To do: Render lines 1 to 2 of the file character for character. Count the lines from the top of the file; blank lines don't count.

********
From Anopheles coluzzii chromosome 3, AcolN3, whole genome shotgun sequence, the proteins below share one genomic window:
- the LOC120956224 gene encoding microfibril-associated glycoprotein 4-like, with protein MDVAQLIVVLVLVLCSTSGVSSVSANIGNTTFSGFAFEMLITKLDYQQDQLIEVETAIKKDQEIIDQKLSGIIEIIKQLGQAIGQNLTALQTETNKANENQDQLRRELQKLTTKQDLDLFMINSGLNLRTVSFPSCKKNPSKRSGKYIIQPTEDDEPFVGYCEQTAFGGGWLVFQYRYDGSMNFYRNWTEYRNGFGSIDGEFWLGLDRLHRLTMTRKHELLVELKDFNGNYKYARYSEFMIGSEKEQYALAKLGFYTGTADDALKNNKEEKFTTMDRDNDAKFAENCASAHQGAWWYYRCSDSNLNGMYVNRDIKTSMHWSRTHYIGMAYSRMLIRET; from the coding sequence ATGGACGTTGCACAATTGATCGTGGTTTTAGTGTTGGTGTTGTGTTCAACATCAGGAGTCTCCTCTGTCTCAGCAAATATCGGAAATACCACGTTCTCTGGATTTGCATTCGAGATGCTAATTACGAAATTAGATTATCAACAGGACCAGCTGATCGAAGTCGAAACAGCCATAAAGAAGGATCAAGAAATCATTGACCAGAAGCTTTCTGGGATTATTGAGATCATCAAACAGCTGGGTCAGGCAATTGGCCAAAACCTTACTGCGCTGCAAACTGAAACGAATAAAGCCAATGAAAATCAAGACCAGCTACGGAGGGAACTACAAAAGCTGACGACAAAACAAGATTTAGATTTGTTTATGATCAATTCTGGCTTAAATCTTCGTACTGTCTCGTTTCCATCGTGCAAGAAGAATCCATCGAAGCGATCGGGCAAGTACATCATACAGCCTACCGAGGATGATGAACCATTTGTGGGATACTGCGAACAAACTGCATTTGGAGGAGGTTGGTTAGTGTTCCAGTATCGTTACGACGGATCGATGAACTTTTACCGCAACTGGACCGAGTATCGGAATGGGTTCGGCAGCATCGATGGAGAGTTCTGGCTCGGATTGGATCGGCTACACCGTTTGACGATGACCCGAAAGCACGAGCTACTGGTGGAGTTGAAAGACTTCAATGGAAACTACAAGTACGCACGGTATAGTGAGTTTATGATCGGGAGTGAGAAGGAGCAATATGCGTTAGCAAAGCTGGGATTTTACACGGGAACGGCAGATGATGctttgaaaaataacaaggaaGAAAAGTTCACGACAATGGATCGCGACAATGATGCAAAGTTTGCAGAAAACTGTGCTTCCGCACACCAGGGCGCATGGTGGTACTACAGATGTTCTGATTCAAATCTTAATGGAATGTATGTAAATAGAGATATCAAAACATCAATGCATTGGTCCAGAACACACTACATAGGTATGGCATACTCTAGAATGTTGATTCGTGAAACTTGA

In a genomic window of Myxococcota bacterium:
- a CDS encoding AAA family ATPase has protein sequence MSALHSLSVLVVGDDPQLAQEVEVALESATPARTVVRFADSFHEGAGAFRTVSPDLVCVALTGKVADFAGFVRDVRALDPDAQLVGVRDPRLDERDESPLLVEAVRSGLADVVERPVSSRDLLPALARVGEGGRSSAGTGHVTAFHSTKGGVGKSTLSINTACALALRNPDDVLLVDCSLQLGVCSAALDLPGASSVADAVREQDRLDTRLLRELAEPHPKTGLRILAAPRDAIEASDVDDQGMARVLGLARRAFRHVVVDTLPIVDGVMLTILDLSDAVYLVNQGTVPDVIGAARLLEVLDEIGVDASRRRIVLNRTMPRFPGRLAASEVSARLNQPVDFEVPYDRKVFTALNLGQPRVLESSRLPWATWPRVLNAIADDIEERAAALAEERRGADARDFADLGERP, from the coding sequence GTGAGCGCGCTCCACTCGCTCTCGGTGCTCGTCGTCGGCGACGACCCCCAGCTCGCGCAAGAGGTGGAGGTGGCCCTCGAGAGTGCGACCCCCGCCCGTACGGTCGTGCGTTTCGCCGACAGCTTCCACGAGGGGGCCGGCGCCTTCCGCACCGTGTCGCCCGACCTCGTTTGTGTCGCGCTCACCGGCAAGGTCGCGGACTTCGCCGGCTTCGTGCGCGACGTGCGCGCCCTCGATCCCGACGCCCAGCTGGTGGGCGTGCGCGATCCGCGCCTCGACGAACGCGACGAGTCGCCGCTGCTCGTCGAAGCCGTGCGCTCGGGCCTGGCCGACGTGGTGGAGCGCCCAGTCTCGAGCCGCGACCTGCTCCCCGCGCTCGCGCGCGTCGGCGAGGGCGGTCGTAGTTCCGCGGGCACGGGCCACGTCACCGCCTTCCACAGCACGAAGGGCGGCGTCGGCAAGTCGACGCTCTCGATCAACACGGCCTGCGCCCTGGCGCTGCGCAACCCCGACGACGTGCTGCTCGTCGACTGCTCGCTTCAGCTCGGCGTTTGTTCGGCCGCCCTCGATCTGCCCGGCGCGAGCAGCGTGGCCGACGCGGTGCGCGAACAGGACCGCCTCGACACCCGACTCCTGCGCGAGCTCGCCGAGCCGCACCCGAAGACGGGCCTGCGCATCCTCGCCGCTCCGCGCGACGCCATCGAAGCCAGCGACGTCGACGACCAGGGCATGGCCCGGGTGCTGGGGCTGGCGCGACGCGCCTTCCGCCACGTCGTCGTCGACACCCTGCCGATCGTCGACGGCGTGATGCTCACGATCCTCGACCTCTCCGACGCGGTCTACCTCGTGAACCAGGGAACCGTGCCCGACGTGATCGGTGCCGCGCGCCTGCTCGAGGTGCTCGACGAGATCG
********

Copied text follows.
From Anopheles coluzzii chromosome 3, AcolN3, whole genome shotgun sequence, the proteins below share one genomic window:
- the LOC120956224 gene encoding microfibril-associated glycoprotein 4-like, with protein MDVAQLIVVLVLVLCSTSGVSSVSANIGNTTFSGFAFEMLITKLDYQQDQLIEVETAIKKDQEIIDQKLSGIIEIIKQLGQAIGQNLTALQTETNKANENQDQLRRELQKLTTKQDLDLFMINSGLNLRTVSFPSCKKNPSKRSGKYIIQPTEDDEPFVGYCEQTAFGGGWLVFQYRYDGSMNFYRNWTEYRNGFGSIDGEFWLGLDRLHRLTMTRKHELLVELKDFNGNYKYARYSEFMIGSEKEQYALAKLGFYTGTADDALKNNKEEKFTTMDRDNDAKFAENCASAHQGAWWYYRCSDSNLNGMYVNRDIKTSMHWSRTHYIGMAYSRMLIRET; from the coding sequence ATGGACGTTGCACAATTGATCGTGGTTTTAGTGTTGGTGTTGTGTTCAACATCAGGAGTCTCCTCTGTCTCAGCAAATATCGGAAATACCACGTTCTCTGGATTTGCATTCGAGATGCTAATTACGAAATTAGATTATCAACAGGACCAGCTGATCGAAGTCGAAACAGCCATAAAGAAGGATCAAGAAATCATTGACCAGAAGCTTTCTGGGATTATTGAGATCATCAAACAGCTGGGTCAGGCAATTGGCCAAAACCTTACTGCGCTGCAAACTGAAACGAATAAAGCCAATGAAAATCAAGACCAGCTACGGAGGGAACTACAAAAGCTGACGACAAAACAAGATTTAGATTTGTTTATGATCAATTCTGGCTTAAATCTTCGTACTGTCTCGTTTCCATCGTGCAAGAAGAATCCATCGAAGCGATCGGGCAAGTACATCATACAGCCTACCGAGGATGATGAACCATTTGTGGGATACTGCGAACAAACTGCATTTGGAGGAGGTTGGTTAGTGTTCCAGTATCGTTACGACGGATCGATGAACTTTTACCGCAACTGGACCGAGTATCGGAATGGGTTCGGCAGCATCGATGGAGAGTTCTGGCTCGGATTGGATCGGCTACACCGTTTGACGATGACCCGAAAGCACGAGCTACTGGTGGAGTTGAAAGACTTCAATGGAAACTACAAGTACGCACGGTATAGTGAGTTTATGATCGGGAGTGAGAAGGAGCAATATGCGTTAGCAAAGCTGGGATTTTACACGGGAACGGCAGATGATGctttgaaaaataacaaggaaGAAAAGTTCACGACAATGGATCGCGACAATGATGCAAAGTTTGCAGAAAACTGTGCTTCCGCACACCAGGGCGCATGGTGGTACTACAGATGTTCTGATTCAAATCTTAATGGAATGTATGTAAATAGAGATATCAAAACATCAATGCATTGGTCCAGAACACACTACATAGGTATGGCATACTCTAGAATGTTGATTCGTGAAACTTGA